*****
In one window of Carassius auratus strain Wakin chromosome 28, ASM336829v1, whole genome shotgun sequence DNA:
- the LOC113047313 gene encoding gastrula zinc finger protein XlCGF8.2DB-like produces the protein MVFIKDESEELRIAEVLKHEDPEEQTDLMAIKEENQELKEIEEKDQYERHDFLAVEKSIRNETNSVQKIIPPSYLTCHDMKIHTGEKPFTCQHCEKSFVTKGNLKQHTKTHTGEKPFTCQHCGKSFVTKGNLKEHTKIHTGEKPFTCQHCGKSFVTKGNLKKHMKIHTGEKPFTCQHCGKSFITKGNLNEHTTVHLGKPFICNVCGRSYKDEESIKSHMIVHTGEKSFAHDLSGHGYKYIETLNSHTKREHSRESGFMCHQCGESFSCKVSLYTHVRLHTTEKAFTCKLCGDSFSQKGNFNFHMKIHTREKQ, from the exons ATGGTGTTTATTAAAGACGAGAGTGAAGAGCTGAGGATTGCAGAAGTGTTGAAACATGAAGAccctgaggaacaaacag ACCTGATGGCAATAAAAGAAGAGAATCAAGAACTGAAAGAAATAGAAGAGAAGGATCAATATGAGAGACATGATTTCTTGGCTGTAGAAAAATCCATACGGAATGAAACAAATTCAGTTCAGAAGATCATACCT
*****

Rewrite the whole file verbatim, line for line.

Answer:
In one window of Carassius auratus strain Wakin chromosome 28, ASM336829v1, whole genome shotgun sequence DNA:
- the LOC113047313 gene encoding gastrula zinc finger protein XlCGF8.2DB-like produces the protein MVFIKDESEELRIAEVLKHEDPEEQTDLMAIKEENQELKEIEEKDQYERHDFLAVEKSIRNETNSVQKIIPPSYLTCHDMKIHTGEKPFTCQHCEKSFVTKGNLKQHTKTHTGEKPFTCQHCGKSFVTKGNLKEHTKIHTGEKPFTCQHCGKSFVTKGNLKKHMKIHTGEKPFTCQHCGKSFITKGNLNEHTTVHLGKPFICNVCGRSYKDEESIKSHMIVHTGEKSFAHDLSGHGYKYIETLNSHTKREHSRESGFMCHQCGESFSCKVSLYTHVRLHTTEKAFTCKLCGDSFSQKGNFNFHMKIHTREKQ, from the exons ATGGTGTTTATTAAAGACGAGAGTGAAGAGCTGAGGATTGCAGAAGTGTTGAAACATGAAGAccctgaggaacaaacag ACCTGATGGCAATAAAAGAAGAGAATCAAGAACTGAAAGAAATAGAAGAGAAGGATCAATATGAGAGACATGATTTCTTGGCTGTAGAAAAATCCATACGGAATGAAACAAATTCAGTTCAGAAGATCATACCT